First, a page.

Are Americans really talking about “stealing elections”?

James Moore, the author of The Architect: Karl Rove and the Master Plan for Absolute Power and co-author of Bush’s Brain: How Karl Rove Made George W. Bush Presidential, was asked by Amy Goodman what to make of Rove’s confidence going into the elections. Rove has said:

Unlike the general public, I’m allowed to see the polls on the individual races, and, after all, this does come to individual contests between individual candidates… I’m looking at all these, Robert, and adding them up, and I add up to a Republican Senate and a Republican House. You may end up with a different math, but you’re entitled to your math, I’m entitled to the math.

In response, Moore said:

The problem is that when Karl Rove says these kinds of things, it immediately spawns conspiracy theories and a number of other things related to electronic voting and voter suppression and any number of other things, that he has the confidence that they can turn an election and keep it, quote/unquote, “close enough to steal.” Whether Karl Rove knows bad things that the rest of us don’t know is what’s causing a lot of people concern right now.

It is a serious thing to accuse Rove and the GOP of election stealing. Moore isn’t making that allegation, but it strikes me as amazing that people in the United States are even talking about it. There have always been nutjob conspiracy theorists, but here we have a pretty entrenched view that there’s been a nasty whiff around recent elections. I don’t know if elections have been “stolen.” But how did it get to the point that we’re even suspecting such a thing could be possible?



  1. 1. The Diebold machines can be hacked into with relative ease.

    2. All other evidences of Republicans using dirty tricks to stay in power. Too many to name off here. But for example, Tom DeLay’s unconstitutional efforts to create a permanent Republican majority in Texas.

    Whether accurate or not, whether Rove is inside the heads of all Democrats or not, the evidence casts enough doubt that legitimate people are actually concerned that this vote might be stolen.


  2. Dan,

    You give me two choices.

    1. Elections are being stolen.
    2. US politics has brought us to the point that people think they are being stolen (but they aren’t).

    Either choice is depressing in its own way.


  3. Ronan, I think the electronic voting contributes a lot to the current mindset. There has been turmoil in Maryland over it this year. In my county, Montgomery, a couple of top election officials were fired for their handling of the primary after problems with the new machines. Gov. Ehrlich encouraged earlier voting in the general election to avoid similar problems on Nov. 7. That is apalling to me: the head of the state government doubting the ability to run the polls properly on election day. Electronic voting is being pushed ahead too fast without regard of the need to build trust in this voting method and maintain trust in the whole system.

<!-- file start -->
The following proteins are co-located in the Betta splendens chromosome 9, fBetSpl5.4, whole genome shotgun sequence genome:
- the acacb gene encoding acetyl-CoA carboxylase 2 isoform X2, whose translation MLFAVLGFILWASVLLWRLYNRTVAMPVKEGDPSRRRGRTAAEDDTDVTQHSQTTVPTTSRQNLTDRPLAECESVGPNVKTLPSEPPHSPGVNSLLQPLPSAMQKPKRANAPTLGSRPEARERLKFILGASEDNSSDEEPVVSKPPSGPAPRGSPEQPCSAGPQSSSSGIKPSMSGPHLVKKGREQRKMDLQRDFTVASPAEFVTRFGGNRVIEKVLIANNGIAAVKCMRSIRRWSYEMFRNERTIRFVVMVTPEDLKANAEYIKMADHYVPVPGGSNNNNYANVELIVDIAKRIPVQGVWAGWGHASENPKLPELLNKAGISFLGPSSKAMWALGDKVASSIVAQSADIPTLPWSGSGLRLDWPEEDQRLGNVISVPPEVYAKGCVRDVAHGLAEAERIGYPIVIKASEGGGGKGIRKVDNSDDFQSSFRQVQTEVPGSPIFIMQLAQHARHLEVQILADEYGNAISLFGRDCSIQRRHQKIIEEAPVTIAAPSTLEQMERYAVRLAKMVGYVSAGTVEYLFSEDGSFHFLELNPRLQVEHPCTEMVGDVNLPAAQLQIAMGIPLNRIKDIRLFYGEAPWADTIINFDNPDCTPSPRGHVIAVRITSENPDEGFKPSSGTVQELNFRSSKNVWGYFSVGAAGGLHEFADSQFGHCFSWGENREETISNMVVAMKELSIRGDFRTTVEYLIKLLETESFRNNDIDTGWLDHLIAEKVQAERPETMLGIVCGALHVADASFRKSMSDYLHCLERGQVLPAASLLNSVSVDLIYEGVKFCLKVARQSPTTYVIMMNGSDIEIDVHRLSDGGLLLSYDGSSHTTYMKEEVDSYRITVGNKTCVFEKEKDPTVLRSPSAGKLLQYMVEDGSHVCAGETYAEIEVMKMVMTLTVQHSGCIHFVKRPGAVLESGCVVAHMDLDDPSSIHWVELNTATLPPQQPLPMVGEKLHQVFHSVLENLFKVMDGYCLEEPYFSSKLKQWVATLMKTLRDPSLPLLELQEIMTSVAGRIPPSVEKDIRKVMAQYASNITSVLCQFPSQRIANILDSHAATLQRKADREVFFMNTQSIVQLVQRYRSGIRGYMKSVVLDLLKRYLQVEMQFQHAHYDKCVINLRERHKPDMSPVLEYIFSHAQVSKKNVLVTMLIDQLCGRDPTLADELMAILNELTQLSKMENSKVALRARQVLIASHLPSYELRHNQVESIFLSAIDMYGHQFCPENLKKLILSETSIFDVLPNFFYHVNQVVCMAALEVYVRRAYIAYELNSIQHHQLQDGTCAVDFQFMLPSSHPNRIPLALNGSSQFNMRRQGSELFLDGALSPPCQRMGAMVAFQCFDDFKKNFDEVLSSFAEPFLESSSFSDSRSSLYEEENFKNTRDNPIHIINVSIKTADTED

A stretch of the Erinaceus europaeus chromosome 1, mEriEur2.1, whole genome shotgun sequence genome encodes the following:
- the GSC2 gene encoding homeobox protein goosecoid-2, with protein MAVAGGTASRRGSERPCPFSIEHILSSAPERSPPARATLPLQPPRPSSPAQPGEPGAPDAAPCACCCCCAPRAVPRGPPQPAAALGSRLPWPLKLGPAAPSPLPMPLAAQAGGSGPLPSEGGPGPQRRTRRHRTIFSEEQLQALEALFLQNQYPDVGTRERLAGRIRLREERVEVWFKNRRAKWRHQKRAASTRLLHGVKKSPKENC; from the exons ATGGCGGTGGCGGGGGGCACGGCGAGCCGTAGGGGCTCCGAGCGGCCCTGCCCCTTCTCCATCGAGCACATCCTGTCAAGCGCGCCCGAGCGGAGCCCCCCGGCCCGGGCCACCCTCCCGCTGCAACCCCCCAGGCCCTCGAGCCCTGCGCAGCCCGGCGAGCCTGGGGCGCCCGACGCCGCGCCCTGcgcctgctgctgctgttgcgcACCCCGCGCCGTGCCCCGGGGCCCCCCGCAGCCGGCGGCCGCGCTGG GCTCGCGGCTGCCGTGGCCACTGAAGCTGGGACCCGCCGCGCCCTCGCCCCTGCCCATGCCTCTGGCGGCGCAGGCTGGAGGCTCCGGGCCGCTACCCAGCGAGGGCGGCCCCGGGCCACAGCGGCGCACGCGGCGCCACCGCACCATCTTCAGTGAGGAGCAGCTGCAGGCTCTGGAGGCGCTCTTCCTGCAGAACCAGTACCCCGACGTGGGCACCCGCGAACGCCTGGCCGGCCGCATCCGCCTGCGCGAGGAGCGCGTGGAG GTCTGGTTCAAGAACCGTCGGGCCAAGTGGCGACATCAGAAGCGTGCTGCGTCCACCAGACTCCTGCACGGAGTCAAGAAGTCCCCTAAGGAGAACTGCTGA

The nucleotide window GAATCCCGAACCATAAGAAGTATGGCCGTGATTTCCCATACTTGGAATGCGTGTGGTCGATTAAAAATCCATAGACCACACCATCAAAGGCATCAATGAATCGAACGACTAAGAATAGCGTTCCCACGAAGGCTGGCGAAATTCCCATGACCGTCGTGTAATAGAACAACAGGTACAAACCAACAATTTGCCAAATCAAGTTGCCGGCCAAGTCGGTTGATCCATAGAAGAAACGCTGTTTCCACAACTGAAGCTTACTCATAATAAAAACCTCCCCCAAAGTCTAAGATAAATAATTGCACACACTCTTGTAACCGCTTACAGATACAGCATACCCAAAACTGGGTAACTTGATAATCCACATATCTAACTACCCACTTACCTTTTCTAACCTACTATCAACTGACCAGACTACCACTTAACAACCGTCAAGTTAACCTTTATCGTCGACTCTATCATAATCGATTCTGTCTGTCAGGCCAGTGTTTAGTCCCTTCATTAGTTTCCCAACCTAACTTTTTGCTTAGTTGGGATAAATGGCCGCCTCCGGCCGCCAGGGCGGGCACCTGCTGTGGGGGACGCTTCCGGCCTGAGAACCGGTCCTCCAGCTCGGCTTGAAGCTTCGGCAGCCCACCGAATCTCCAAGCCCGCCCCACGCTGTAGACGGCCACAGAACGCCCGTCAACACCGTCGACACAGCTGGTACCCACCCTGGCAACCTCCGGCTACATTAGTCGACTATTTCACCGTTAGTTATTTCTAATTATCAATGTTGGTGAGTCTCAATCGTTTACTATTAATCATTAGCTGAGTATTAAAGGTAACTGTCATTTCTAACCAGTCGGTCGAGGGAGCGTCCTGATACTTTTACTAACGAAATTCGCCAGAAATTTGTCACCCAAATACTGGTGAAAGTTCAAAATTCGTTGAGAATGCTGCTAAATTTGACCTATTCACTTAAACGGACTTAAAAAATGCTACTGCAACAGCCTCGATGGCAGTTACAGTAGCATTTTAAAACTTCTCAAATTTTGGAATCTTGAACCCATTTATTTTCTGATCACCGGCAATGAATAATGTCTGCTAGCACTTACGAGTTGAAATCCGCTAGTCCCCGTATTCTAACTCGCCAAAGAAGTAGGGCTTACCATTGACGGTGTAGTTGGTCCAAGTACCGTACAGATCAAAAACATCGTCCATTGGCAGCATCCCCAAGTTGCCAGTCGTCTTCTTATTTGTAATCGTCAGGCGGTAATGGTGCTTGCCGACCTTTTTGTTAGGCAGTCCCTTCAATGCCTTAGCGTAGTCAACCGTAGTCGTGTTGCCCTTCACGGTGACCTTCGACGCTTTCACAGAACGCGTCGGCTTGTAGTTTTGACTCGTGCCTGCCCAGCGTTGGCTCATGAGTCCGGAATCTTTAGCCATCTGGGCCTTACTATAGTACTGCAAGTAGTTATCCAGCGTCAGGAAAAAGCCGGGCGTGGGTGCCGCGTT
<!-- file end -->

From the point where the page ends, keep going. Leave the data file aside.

I think Karl Rove is blowing smoke in the quotes above. Good polls cost money, and whenever they show something favorable to the party paying for them, press releases go out. The only secret polls Rove would know about are ones that don’t look good for his party.


  4. And I hear O’Malley reckons it’s a ploy by Ehrlich to get people not to bother voting. I mean, wow. We have nasty, nasty politics over here (ever seen PM’s Questions?), but I can’t remember this level of cynicism over the voting mechanism.

    Let me make a suggestion. Regardless of whether any of it’s true, the fact is many people think it’s true and that’s damaging to democracy and makes America look like a Banana Republic. So: why not have a non-partisan commission into voting across the US. Seems to me like confidence in the system needs to be restored. Has something like this been done?


  5. Voter suppression is well documented. Kenneth Blackwell prided himself forcing African American voters to stand in line for hours by not assigning enough equipment to high turn out precincts, for example.

    The NAACP documents voter suppression efforts in many states. It’s part of American politics.

    The biggest problem is that the elections are not administered by career civil servants but by elected officials and their appointments. The stakes are high, the opportunity is there. Of course, they cannot resist the temptation of gaming the system.

    As the oldest democracy in the world, the United States needs some serious institutional updates when it comes to the rule of law. That includes the execution of fair elections. One has to insulate elections better from majoritarian influence.


  6. Ronan,

    depends on how you define a democracy. The one I’m guessing Hellmut goes by is that at least 50% of the male population got a chance to vote. That would be America in like 1828, if I recall correctly.

    I’m really concerned about the robocalls that TalkingPointsMemo‘s Josh Marshall documents. That’s some scary stuff.


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